Recent aerial surveys conducted by waterbird expert Professor Richard Kingsford of the University of New South Wales, showed duck numbers to be critically low across the Eastern states due to the drought. Professor Kingsford has recently stated publicly that, the long-term survival of some duck species will be placed at risk if this year’s duck shooting season goes ahead in Tasmania.

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The Tasmanian Conservation Trust has today revealed the extent to which the Tasmanian Government bureaucrats are misrepresenting the level of support for proposed changes to large dam assessment and approval processes.

In 2005, the Minister for Primary Industries and Water called for submissions on the operation of the Water Management Act. Thirty one were received, which the TCT has recently accessed. Of these 31, only 3 expressed significant concerns about the dam approval process being too stringent. On the other hand, more than half of the submissions received expressed concerns that water management need to be tightened up and greater environmental protection implemented.

TCT Director Craig Woodfield said that it was obvious that the Tasmanian Government was only interested in the views of a minority of a pro-dam lobbyists.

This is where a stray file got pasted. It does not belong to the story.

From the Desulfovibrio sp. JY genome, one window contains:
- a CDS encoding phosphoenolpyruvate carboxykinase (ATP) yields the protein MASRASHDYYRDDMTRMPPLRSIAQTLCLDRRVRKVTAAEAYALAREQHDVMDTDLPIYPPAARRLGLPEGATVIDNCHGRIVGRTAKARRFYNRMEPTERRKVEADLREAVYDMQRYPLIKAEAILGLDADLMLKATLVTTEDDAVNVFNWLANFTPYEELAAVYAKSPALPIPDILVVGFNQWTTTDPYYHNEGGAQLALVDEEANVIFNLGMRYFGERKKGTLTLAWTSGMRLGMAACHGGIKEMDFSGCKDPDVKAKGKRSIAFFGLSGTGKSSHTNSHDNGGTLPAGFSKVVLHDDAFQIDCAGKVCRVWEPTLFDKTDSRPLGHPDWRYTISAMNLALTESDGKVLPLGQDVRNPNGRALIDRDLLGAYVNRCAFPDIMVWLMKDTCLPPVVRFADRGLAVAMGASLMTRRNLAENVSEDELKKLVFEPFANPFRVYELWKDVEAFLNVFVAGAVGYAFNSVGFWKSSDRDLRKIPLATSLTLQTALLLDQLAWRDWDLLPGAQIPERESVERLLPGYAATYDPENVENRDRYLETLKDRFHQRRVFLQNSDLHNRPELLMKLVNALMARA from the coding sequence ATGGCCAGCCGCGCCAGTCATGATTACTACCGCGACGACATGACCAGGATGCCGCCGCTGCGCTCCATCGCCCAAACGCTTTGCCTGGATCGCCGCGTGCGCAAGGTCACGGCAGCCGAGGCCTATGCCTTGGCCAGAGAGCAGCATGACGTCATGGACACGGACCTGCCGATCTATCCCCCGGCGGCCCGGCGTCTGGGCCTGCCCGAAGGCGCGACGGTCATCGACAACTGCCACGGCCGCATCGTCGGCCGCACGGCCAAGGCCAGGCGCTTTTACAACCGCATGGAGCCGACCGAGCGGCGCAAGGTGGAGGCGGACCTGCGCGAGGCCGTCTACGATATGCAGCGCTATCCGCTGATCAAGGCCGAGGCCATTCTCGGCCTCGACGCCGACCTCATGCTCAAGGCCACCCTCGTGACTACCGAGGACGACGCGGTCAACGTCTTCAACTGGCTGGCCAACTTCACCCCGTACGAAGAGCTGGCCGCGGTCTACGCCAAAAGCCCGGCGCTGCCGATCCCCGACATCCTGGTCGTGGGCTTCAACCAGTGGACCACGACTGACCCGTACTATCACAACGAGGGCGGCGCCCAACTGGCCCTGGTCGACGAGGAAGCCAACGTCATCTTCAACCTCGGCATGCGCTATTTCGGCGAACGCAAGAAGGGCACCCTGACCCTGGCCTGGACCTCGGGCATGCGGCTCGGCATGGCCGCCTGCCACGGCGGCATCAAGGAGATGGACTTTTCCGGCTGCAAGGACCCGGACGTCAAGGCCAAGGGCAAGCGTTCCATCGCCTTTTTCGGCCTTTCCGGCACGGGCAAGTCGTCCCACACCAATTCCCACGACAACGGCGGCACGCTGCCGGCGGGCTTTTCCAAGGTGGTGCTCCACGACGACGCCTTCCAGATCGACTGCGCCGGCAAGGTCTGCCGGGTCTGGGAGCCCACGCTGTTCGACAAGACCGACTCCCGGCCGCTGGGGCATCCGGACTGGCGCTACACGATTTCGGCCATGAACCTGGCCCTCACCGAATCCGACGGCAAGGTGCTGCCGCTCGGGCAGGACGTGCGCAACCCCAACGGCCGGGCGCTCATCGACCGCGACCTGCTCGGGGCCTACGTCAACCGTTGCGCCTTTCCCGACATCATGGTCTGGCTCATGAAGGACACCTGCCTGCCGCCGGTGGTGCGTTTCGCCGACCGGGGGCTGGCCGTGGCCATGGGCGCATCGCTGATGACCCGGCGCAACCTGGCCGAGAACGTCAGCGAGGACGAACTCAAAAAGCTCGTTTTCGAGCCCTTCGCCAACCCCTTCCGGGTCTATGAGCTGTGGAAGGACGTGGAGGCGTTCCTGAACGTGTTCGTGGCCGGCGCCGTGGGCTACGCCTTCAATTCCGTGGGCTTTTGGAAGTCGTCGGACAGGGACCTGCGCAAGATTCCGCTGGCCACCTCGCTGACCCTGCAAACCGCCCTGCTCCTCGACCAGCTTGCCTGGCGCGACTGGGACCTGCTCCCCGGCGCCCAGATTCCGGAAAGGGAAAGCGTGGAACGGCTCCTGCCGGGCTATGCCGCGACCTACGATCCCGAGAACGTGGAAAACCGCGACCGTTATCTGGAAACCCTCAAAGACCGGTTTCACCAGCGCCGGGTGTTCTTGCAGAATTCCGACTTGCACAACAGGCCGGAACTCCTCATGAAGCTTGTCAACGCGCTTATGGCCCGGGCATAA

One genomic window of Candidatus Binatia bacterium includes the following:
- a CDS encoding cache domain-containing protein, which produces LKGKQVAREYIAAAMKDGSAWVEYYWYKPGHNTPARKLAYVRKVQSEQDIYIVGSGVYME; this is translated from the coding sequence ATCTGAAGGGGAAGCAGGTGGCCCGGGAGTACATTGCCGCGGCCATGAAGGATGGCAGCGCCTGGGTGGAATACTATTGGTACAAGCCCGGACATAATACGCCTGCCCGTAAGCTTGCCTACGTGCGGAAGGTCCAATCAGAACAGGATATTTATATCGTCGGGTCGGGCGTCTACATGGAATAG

“We have been officially told that in light of the response to the Minister’s call for submissions, it is “understandable” that the Government intends to change the law to make building large dams easier.

“This has now been shown to be absolute nonsense. The bottom line is that the State Government wants to try and build more environmentally damaging, economically unviable large dams, and is willing to change the law to facilitate this.”

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Tasmania’s peak conservation group has today labelled the Dorset EDG proposal for a massive increase in dairy production in Tasmania’s northeast, as highlighted in yesterday’s Examiner, as flawed and unviable. TCT Director Craig Woodfield says that the whole proposal is predicated on a series of decade-old dam proposals that are unviable, and in most cases, unbuildable. “What we are seeing here is a classic Tasmanian strategy – flogging a dead horse. Rather than look for new and innovate ways of dealing with the State Government-induced crisis in the northeast, the Dorset EDG has dragged out something that has already failed to work.” Mr. Woodfield said that any attempt to railroad these dam proposals through the system would result in a bitter and protracted fight with the conservation movement.

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Tasmania’s peak conservation group has today released advice from the Forest Practices Authority that the Waterhouse Dam, proposed for the Boobyalla River in Tasmania’s northeast, cannot be built.